Saturday, January 03, 2009


Brief-ish update.

Ip Man (***)
rather enjoyable kung fu romp based on a true story of Yip Man, who would eventually become teacher to Bruce Lee

Frost/Nixon (**)
how about calling it 'Partridge/Brezhnev'? was anyone else as distracted by Langella's uncanny resemblance to Leonid Brezhnev (bizarrely matched with an Ian Paisley accent), and Sheen's spot-on Alan Partridge impersonation? overall, not a bad retelling of the events, such as they're worth retelling (which is debatable)

The Curious Case Of Benjamin Button (**)
a hypnotic dreamy epic adventure through time that is an unquestionable technical marvel and testament to what Hollywood is capable of - the first 45 minutes or so are excellent up to the section in Murmansk featuring the captivating Tilda Swinton, whose performance for me is the movie's highlight; disappointingly, from then on, the film's underlying bland superficiality really comes to the fore, second-rate Forrest Gumpesque platitudes coming so thick and fast that an anaemic, soulless, miscast Brad Pitt saying 'life is a box of chocolates' would not come as more than a weary footnote; the constant flash-forwards are utterly unnecessary and distracting, and the film just doesn't have enough real substance to justify its 3 long hours; Tarsem Singh's vastly superior The Fall (2008) blows this away

The Wrestler (**)
if The Wrestler functions as allegory for the tragic career of the phenomenon that is Mickey Rourke, a man who once had the looks and talent for the keys to the kingdom, then okay - but really I'm not fooled by its gritty fly-on-the-wall stylising and 80s hair metal OST, that both act as a mask for its mawkish overweening sentimentality (the cringeworthy relationships with his estranged daughter and the lapdancer with a heart of gold left me reaching for a sick bag) - the film's as phoney and unsubtle a piece of drama as any Wrestlemania bout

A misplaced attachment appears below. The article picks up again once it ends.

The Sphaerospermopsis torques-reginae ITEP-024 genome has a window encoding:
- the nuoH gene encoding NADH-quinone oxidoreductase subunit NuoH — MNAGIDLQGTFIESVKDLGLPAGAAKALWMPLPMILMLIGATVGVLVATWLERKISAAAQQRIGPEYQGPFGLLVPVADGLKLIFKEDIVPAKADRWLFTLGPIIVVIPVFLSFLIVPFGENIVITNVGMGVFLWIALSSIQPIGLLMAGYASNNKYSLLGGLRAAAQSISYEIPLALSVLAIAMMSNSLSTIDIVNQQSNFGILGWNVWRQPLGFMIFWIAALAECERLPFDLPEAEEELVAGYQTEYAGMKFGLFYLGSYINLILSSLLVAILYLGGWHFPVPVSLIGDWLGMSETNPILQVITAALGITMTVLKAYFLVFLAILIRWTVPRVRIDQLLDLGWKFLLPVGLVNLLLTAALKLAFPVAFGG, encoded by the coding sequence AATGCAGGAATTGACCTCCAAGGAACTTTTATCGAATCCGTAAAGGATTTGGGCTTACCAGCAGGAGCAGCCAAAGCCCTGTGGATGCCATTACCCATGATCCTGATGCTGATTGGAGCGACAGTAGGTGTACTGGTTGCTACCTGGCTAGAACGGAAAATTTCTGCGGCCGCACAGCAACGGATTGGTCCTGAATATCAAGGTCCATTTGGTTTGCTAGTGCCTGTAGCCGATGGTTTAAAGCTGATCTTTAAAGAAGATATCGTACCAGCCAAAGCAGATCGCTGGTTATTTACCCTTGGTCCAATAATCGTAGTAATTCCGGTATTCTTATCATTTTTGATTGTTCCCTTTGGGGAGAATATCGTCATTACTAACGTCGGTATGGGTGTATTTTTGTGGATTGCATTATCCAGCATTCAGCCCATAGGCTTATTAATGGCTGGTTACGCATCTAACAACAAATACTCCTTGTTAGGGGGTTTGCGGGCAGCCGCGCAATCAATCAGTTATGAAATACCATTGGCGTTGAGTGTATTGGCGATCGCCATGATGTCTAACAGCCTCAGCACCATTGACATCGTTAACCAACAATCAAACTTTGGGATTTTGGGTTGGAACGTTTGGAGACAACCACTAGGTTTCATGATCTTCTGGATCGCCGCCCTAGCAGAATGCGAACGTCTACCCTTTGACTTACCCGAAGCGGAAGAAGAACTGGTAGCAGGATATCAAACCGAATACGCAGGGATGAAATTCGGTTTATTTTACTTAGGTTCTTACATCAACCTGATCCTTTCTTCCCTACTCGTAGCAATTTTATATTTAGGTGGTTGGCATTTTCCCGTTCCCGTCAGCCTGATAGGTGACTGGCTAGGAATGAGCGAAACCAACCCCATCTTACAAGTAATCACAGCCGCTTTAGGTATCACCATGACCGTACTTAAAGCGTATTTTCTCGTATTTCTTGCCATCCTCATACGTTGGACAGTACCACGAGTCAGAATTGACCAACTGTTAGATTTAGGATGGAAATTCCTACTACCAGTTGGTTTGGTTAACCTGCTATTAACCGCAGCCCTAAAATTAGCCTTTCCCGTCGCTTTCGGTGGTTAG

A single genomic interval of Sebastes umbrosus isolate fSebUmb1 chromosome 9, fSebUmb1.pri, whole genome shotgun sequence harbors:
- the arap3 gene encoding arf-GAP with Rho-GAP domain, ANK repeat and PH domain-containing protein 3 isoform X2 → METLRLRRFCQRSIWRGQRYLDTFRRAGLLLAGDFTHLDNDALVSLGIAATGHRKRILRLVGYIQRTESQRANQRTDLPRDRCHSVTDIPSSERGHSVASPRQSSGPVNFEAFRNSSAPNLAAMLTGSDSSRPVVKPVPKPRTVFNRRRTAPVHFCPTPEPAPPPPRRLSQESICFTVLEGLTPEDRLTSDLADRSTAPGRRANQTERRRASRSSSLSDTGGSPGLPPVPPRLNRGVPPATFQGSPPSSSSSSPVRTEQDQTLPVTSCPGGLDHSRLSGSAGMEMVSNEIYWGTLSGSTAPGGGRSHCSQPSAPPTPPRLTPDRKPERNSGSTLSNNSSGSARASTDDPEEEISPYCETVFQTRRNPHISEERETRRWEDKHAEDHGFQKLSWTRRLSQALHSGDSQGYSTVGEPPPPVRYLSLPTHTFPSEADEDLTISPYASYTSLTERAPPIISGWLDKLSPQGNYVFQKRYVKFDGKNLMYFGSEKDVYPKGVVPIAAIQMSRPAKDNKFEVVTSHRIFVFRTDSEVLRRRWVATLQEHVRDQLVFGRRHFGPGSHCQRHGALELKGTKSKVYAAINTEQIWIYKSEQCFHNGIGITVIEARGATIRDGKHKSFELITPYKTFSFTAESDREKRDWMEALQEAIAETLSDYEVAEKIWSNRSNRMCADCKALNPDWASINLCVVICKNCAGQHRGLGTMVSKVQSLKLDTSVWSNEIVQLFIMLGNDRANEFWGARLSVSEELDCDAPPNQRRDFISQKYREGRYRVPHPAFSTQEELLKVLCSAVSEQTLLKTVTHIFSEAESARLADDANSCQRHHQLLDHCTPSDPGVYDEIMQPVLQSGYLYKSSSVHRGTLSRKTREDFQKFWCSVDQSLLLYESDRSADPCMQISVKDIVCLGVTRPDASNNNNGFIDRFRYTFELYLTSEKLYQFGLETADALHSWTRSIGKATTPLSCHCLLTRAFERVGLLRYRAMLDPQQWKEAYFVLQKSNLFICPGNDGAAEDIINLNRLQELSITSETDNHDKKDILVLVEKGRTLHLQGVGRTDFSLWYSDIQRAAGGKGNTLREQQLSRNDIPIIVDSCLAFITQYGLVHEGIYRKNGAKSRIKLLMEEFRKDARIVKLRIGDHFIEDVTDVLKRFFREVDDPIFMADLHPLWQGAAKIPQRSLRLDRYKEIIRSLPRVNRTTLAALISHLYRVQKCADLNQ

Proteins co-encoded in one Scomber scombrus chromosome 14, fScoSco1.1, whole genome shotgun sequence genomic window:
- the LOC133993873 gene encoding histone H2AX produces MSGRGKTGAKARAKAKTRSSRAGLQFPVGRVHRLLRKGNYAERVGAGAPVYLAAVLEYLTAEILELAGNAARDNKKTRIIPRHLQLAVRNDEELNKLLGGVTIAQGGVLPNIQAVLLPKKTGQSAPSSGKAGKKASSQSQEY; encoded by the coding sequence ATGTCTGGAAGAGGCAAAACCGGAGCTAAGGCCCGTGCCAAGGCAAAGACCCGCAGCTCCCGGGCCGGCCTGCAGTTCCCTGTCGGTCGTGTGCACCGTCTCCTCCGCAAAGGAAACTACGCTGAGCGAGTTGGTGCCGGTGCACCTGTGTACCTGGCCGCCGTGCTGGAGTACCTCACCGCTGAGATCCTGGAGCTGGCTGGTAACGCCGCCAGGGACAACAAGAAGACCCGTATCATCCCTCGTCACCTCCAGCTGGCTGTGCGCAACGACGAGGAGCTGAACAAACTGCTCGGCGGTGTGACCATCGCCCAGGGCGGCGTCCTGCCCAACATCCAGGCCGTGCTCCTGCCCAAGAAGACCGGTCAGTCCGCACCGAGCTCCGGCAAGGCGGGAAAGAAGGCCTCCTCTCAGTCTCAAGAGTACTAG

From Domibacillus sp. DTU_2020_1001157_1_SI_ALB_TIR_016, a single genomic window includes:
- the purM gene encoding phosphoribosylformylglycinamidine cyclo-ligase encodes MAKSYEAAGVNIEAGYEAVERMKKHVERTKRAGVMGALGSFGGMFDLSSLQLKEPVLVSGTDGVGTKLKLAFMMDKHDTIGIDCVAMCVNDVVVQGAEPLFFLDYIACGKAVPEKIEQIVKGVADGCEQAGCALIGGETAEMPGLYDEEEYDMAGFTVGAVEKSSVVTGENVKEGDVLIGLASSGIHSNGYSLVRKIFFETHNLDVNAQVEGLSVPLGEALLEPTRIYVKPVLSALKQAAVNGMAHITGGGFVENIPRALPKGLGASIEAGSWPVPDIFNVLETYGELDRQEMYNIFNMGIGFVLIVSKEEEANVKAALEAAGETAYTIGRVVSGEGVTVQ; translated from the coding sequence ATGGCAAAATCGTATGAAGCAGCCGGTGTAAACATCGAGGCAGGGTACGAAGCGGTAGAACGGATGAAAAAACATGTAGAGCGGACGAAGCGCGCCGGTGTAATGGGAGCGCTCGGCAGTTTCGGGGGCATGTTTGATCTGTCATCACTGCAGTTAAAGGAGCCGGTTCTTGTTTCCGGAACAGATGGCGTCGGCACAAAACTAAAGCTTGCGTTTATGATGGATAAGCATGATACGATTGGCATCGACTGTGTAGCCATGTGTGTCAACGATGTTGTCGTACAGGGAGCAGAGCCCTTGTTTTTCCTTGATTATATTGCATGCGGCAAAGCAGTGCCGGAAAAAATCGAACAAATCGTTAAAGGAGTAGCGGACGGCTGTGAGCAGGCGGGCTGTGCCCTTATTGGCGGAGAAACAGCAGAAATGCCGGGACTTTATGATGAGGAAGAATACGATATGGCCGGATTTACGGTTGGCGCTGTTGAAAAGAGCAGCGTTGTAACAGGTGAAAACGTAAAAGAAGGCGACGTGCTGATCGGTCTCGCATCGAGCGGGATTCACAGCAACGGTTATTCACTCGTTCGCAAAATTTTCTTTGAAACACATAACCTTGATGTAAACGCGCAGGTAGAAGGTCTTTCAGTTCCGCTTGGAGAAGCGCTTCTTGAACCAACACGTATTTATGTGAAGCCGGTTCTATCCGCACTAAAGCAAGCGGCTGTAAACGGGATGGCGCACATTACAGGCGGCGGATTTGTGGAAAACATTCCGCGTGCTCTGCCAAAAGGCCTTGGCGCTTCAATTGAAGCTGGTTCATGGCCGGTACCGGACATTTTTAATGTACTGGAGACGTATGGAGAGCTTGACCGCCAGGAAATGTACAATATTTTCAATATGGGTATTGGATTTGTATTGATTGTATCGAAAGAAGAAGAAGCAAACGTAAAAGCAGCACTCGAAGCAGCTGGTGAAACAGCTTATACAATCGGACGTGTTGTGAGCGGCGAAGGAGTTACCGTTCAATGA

redheaded1 said...

The scene in Murmansk is with actress Tilda Swinton.

Julia Ormond, played Caroline, who was reading Benjamin's diary to Daisy, her mother, in the hospital.

William Bennett said...

many thanks for the correction, now updated

Grandpa Scorpion said...

William, you nailed it when you mentioned the second-rate Gump-isms.

Eric Roth wrote both the Gump and Button screenplays.

Thomas Bey William Bailey said...

I had pretty high hopes for 'The Wrestler' also; but the near-unanimous 4-star reviews I saw for it should have put me off rather than encouraged me.

As usual, A-list movie critics likke Roger Ebert seem to have given this one the 'thumbs up' solely due to the script's being in lockstep with their humanist agenda- since it succeeds in this arena alone, they conveniently ignore to the thorny patch of cliches that is its storyline.

And speaking of cliches; 'Hustle and Flow' was maybe the last film I saw that tackled the well trod 'whore / stripper with a heart of gold' plot device with any kind of depth or originality- looks like it may go unchallenged there for a while.

William Bennett said...

Thomas, good shout regarding Hustle & Flow, couldn't agree more

Mark said...

The Wrestler was amazing. The ending was absolutely perfect. A man's self-destruction for perceived glory. Like all of our lives, exerting all of our energy & time for nonsense we THINK important. Impressing wrestling fans.

Or maybe a I'm reading too much in to it.